Snow days seem fewer in Truckee |

Snow days seem fewer in Truckee

Life in our Mountain Town, Katie Shaffer

There was a time when I used to brag to my relatives back East that a foot of snow does not always mean an automatic snow day for my kids. In North Carolina, where my brother and his family lives, 6 inches of snow can shut down the schools for a week.

I know that it must be a hard call to make for the Tahoe Truckee Unified School District. I also know that some of the decision making depends on the timing of the storm, and the road conditions at 4 a.m.

However, when I first woke up on Wednesday morning and looked out the window and saw more than a foot of fresh snow on the ground, with more steadily falling, I thought to myself, “It could be a snow day.”

I hit the snooze button a few times on my alarm clock, thinking the phone might ring at any moment, telling us the news.

But the phone never rang, so I got up and turned on the television. With no school closure announcements being made, I checked the school district Web site and saw that school was open but buses would be delayed.

The thought of my daughter waiting at the bus stop for a delayed bus did not have much appeal to me, even though I trust the school bus drivers who are probably better trained to drive in snow than most of us.

My daughter and I left the house 50 minutes before school started. I thought that I had allowed plenty of time for a trip that normally takes 25 minutes on dry roads. I ended up dropping her in front of the school door as the bell rang.

I have to admit, I had a few moments where I questioned why a snow day hadn’t been called. The descent down our unplowed driveway became hazardous when we got caught in a white-out caused by snow blowing off the trees.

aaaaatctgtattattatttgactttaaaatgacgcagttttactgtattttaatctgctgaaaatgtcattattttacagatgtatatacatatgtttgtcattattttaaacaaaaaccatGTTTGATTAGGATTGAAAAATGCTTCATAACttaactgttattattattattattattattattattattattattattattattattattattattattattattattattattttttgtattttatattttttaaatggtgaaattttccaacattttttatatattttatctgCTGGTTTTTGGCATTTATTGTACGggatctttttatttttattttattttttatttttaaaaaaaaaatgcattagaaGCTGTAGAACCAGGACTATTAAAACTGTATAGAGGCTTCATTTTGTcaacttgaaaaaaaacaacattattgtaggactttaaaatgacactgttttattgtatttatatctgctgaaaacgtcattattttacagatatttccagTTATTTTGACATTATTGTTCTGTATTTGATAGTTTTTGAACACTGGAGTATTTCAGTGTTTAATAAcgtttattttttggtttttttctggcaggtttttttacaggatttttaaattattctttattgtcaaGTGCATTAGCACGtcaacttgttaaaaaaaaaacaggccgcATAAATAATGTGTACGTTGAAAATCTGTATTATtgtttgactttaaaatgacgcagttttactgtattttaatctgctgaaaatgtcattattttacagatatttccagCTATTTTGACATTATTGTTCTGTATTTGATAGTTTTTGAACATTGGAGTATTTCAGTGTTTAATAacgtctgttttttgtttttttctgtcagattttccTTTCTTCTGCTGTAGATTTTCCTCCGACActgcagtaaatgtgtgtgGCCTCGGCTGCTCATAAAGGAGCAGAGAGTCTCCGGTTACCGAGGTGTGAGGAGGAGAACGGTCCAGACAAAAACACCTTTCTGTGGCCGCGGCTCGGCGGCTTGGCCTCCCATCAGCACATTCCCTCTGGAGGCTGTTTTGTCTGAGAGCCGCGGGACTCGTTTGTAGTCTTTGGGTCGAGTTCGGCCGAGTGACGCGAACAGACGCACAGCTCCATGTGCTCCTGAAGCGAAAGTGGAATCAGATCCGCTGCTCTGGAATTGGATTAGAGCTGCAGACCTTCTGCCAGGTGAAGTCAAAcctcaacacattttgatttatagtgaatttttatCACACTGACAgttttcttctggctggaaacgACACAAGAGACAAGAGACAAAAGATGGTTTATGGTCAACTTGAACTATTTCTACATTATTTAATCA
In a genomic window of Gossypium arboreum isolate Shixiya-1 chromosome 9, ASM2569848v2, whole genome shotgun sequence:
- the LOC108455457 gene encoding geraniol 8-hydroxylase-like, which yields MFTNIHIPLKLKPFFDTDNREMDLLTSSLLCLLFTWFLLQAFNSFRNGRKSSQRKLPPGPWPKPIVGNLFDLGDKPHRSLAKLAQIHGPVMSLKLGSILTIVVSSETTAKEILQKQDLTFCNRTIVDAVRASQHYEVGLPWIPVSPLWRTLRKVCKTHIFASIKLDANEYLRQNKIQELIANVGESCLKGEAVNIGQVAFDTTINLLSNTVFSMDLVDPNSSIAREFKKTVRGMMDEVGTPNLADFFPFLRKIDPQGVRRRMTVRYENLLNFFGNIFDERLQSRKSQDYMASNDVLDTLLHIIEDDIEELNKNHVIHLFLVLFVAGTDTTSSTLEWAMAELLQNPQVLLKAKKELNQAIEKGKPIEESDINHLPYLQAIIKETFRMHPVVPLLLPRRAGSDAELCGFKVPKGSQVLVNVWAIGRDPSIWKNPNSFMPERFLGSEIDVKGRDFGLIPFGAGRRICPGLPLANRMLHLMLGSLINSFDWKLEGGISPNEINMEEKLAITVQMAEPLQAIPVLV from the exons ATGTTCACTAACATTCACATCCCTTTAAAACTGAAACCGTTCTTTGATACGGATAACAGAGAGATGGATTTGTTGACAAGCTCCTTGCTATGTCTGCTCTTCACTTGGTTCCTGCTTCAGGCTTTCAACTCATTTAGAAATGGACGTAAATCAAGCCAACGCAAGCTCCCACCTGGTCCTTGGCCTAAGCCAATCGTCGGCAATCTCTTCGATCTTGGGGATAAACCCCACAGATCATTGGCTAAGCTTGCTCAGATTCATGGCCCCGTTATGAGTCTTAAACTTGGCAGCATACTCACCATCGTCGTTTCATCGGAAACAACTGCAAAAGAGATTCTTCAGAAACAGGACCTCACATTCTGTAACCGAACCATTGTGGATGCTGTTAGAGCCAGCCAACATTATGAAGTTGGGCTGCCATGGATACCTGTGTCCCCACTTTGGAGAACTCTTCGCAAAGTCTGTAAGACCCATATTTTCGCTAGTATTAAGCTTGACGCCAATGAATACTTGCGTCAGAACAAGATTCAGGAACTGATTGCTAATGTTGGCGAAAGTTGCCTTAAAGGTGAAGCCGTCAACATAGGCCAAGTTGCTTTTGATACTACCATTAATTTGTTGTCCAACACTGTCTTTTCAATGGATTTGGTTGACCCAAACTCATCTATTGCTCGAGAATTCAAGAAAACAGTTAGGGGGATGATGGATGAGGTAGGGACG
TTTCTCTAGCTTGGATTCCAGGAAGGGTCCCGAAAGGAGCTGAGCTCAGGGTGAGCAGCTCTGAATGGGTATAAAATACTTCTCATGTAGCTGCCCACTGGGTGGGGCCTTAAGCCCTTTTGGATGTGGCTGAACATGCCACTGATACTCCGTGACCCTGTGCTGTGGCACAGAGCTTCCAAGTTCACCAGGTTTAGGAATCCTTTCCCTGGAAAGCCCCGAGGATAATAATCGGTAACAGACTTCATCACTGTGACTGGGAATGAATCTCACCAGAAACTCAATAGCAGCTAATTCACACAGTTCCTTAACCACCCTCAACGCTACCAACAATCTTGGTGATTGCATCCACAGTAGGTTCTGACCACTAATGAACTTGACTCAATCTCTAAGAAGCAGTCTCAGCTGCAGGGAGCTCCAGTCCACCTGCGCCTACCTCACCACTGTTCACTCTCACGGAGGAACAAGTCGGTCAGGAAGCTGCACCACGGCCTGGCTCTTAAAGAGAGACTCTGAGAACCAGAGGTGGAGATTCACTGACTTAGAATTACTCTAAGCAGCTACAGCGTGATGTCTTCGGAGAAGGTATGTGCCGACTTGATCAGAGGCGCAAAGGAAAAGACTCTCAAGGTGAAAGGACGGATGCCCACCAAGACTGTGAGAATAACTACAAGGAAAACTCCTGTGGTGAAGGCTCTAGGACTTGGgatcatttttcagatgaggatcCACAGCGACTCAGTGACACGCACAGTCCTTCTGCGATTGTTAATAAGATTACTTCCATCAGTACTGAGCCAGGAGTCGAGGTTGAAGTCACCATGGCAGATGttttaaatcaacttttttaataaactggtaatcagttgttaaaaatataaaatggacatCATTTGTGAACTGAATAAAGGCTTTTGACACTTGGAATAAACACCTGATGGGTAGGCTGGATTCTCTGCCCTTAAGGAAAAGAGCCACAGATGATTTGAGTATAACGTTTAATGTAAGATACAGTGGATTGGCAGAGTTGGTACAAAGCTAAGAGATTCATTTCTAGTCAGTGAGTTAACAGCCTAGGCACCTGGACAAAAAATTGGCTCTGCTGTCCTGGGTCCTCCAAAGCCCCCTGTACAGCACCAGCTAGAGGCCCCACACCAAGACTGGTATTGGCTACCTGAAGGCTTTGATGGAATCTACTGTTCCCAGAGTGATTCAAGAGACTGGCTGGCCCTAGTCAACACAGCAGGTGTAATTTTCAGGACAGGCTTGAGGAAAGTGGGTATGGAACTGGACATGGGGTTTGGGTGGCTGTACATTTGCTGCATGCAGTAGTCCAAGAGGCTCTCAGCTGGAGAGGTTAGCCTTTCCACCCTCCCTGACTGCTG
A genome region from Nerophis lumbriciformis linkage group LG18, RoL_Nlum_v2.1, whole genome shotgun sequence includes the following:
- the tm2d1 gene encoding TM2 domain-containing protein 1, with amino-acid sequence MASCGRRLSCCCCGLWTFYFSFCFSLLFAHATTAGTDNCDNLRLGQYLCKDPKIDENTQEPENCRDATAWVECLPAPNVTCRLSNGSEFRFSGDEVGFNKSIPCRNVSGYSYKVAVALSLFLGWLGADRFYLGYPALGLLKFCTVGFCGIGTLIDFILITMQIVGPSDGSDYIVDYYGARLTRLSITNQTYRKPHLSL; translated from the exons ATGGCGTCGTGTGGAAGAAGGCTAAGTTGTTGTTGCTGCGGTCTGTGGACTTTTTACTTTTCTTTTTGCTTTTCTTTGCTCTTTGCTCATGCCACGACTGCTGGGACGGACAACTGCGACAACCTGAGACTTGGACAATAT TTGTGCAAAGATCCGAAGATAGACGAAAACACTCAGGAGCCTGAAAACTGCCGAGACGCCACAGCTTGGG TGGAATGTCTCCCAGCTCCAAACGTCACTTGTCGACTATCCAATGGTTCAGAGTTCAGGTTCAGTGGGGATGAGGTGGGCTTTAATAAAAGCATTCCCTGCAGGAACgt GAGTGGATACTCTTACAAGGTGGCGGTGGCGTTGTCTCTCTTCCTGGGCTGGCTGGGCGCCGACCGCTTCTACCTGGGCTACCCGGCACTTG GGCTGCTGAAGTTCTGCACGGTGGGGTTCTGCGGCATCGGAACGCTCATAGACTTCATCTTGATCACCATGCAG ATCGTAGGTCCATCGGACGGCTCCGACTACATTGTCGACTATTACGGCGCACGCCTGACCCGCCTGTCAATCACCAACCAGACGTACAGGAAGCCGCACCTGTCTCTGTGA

I felt safe in my high-clearance vehicle, with its studded tires and four-wheel drive, but the new set of winter windshield wiper blades couldn’t do much with the wind-driven snow. You just stop and wait until you can see again. I’ve noticed that when I drive in snowy conditions, this, my daughter will sit upright, at full attention, in the back seat. She helps me to see.

These Truckee kids know that this is not your average ride to school. They also know that life does not come to a halt just because more than a foot of snow fell throughout the night.

Living in the mountains can be an adventure, and it’s times like these when I am driving in a snowstorm that I actually find myself enjoying the moment. It helps to be driving in a vehicle that’s prepared for the snow, and it helps that I’m a careful driver.

There was a slow moving, steady stream of vehicles all along Glenshire Drive going into town and another line of cars and trucks that stretched bumper to bumper from the roundabout to the high school. I don’t know what happened to the six-car-length rule that is recommended that drivers keep between themselves and the vehicle in front, but when you’re all traveling at 7 mph, maybe you don’t need that much clearance.

I wasn’t the only parent who decided to drive my child to school. As I sat idling a full mile back from the stop light, I let a school bus pull in front of me that was trying to merge from the freeway exit ramp. The bus seemed to be transporting a handful of kids, at most.

There we all were, clogging up the roads, trying to get our kids to school.

My daughter got impatient at one point and begged me to pull into the Dairy Queen parking lot once we got across the intersection, so she could slip under the fence and get to school on time. I’m not sure if she said there was a gate, or she mentioned a hole in the fence, because I was concentrating more on driving than on listening, but the translation that occurred in my head told me that it sounded like an opening that you slip through. My “mother reasoning” quickly dismissed her idea of climbing through a hole in the fence. Being a little late would be a lot better than having to wear wet clothes at school all day I told her. She disagreed. Social time before school starts is apparently an event not to be missed, no matter what the weather, according to my seventh grader.

Being the grown-up and the driver, I did not drop my daughter off at Dairy Queen.

When I got back home the storm seemed to be letting up. I guess the school district knew what they were doing when they didn’t call a snow day. I guess it has to really snow for school to be canceled.

Katie Shaffer is a Truckee resident. “Life in our Mountain Town” appears every other week in the Sierra Sun.

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